[September 13, 2011]
SUNY Downstate Medical Center Offering Free Prostate Screenings Sep. 19 – Sep. 22 to Men Forty Years of Age and Older:
Screenings to Be Held at SUNY Downstate Sites in Northern, Central, and Southern Brooklyn
Prostate cancer is one of the most treatable forms of cancer if discovered early. SUNY Downstate Medical Center and its University Hospital of Brooklyn are offering free prostate cancer screenings to men 40 years of age and older for four days beginning Sep. 19.
Screenings will held at University Hospital of Brooklyn (UHB), 470 Clarkson Avenue, Suite I (“eye”), Monday, Sep. 19 through Thursday, Sep. 22, from 4:00 pm to 7:00 pm.
Screenings will also be conducted at UHB at Long Island College Hospital, 339 Hicks Street, Urology Clinic, 7th floor, on Tuesday, Sep. 20 from 1:00 pm to 7:00 pm, and on Thursday, Sep. 22 from 4:00 pm to 7:00 pm.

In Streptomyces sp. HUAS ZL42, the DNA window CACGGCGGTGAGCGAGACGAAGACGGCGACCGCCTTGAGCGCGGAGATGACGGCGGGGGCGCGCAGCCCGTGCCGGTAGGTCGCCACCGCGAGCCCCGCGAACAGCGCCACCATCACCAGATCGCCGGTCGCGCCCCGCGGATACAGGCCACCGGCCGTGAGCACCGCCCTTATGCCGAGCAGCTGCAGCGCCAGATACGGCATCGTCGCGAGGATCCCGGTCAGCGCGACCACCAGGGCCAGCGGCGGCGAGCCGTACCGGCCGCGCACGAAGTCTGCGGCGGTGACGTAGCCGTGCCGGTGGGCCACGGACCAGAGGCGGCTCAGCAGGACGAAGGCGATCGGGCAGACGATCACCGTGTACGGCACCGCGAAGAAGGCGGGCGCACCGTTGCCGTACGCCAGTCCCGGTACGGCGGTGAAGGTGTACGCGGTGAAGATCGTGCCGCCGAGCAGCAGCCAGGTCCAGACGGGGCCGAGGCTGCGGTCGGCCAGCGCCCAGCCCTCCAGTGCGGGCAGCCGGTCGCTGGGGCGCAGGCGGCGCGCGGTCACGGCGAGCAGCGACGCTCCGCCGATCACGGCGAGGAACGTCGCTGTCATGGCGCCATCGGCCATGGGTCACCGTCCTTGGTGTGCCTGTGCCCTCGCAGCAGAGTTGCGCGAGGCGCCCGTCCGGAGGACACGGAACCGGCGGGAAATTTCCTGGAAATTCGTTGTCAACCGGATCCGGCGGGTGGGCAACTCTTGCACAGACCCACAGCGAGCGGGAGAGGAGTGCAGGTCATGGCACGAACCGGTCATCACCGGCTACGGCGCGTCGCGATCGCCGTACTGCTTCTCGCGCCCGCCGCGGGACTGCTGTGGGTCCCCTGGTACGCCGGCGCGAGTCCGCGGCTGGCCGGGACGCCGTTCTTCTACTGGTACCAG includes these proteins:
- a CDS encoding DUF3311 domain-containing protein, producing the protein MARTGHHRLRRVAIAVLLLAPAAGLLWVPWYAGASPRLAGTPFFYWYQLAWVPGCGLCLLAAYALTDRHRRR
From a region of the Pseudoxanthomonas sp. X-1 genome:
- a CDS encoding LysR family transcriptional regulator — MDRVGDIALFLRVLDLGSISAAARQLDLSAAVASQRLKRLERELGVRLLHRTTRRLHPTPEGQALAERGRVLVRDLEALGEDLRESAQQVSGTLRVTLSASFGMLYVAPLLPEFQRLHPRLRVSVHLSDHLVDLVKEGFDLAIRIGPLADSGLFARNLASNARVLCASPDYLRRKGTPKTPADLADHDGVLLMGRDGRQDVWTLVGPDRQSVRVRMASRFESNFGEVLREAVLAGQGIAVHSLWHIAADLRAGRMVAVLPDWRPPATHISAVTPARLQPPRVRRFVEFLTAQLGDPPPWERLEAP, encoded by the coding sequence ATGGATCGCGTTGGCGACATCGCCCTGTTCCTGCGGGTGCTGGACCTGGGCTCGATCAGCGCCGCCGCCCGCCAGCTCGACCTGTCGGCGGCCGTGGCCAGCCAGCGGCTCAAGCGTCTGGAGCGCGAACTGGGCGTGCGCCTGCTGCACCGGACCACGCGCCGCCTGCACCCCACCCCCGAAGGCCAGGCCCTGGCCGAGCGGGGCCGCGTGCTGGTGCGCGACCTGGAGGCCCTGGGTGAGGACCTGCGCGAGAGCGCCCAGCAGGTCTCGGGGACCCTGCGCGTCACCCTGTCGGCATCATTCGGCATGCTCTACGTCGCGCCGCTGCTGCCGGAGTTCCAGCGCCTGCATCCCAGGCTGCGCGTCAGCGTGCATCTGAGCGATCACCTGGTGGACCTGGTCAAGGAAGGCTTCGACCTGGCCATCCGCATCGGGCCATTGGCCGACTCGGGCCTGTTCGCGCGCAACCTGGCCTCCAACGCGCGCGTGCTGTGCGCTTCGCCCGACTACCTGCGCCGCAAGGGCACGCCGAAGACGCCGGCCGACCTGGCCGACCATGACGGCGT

SUNY Downstate at Bay Ridge, 699 92nd Street at Seventh Avenue, will hold screenings on Monday, Sep. 19 and Tuesday Sep. 20 from 12:00 noon to 4:00 pm, and on Wednesday, Sep. 21 and Thursday, Sep. 22 from 4:00 pm to 8:00 pm.
Screenings also will be held at UHB’s Family Health Services at 840 Lefferts Avenue on Monday, Sep. 19 from 1:00 pm to 6:00 pm and at the Center for Health Care Services at Bedford-Stuyvesant, 613 Throop Avenue, on Tuesday, Sep. 20 and Thursday, Sep. 22 from 1:00 pm to 4:00 pm.
For more information call 718-270-3739 or 718-270-8846.
SUNY Downstate Medical Center, founded in 1860, was the first medical school in the United States to bring teaching out of the lecture hall and to the patient’s bedside. A center of innovation and excellence in research and clinical service delivery, SUNY Downstate Medical Center comprises a College of Medicine, Colleges of Nursing and Health Related Professions, a School of Graduate Studies, a School of Public Health, University Hospital of Brooklyn, and an Advanced Biotechnology Park and Biotechnology Incubator.
SUNY Downstate ranks ninth nationally in the number of alumni who are on the faculty of American medical schools. More physicians practicing in New York City have graduated from SUNY Downstate than from any other medical school.